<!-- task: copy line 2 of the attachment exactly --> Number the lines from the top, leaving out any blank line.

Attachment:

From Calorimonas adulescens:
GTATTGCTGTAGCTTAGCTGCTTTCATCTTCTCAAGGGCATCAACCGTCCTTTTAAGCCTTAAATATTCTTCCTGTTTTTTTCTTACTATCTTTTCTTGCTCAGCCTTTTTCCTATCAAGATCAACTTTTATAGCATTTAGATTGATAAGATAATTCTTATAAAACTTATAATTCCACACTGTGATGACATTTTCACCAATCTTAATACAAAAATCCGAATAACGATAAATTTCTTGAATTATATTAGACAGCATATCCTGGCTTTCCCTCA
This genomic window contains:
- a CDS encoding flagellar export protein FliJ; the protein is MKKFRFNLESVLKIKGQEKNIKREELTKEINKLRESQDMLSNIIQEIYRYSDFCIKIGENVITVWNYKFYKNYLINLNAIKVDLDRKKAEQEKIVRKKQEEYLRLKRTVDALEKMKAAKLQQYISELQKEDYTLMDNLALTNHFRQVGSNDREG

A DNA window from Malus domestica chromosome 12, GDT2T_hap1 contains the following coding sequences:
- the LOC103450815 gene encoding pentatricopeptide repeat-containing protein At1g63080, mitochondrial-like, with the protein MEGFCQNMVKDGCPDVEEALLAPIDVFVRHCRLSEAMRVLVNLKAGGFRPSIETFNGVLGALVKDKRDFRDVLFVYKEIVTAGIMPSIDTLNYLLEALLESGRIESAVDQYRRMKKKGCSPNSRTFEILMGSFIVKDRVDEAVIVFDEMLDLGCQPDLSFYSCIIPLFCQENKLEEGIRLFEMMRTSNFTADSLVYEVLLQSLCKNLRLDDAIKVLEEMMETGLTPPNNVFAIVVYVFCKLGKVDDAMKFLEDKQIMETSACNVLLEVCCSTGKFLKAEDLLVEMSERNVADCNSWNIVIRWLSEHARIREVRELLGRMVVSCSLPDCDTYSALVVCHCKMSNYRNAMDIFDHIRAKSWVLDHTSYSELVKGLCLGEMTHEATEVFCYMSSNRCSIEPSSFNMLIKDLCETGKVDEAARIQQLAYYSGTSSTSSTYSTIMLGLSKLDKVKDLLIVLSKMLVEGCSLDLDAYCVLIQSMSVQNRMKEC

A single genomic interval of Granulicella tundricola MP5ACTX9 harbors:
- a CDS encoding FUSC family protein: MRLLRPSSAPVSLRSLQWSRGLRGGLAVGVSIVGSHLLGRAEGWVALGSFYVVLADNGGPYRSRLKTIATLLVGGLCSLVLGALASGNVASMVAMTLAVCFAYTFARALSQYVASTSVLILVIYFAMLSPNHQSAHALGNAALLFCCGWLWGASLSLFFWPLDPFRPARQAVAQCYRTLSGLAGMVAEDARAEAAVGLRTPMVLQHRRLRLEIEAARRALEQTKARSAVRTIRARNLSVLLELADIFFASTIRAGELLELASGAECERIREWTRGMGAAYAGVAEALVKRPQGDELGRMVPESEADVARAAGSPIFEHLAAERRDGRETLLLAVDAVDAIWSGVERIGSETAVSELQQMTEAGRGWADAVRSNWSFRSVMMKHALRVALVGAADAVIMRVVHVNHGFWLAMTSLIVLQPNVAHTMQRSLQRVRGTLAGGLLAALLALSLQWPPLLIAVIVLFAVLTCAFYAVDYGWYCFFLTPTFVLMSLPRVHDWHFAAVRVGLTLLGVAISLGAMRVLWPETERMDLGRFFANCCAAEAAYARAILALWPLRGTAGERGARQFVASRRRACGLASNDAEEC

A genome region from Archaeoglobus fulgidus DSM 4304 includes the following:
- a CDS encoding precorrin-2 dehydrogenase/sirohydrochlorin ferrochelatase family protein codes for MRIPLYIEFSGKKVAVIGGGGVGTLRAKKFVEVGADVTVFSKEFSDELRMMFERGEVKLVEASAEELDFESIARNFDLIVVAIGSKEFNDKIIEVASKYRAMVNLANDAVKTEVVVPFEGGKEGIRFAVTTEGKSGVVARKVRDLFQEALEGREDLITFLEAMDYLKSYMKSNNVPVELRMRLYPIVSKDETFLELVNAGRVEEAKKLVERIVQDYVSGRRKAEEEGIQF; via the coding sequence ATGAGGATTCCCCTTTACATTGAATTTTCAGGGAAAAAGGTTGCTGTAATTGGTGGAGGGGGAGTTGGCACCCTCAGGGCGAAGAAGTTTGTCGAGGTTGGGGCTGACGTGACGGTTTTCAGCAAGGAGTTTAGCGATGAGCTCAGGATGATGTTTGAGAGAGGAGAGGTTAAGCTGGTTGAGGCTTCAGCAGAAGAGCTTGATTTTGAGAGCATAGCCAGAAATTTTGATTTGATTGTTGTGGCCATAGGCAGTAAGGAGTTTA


GTATTGCTGTAGCTTAGCTGCTTTCATCTTCTCAAGGGCATCAACCGTCCTTTTAAGCCTTAAATATTCTTCCTGTTTTTTTCTTACTATCTTTTCTTGCTCAGCCTTTTTCCTATCAAGATCAACTTTTATAGCATTTAGATTGATAAGATAATTCTTATAAAACTTATAATTCCACACTGTGATGACATTTTCACCAATCTTAATACAAAAATCCGAATAACGATAAATTTCTTGAATTATATTAGACAGCATATCCTGGCTTTCCCTCA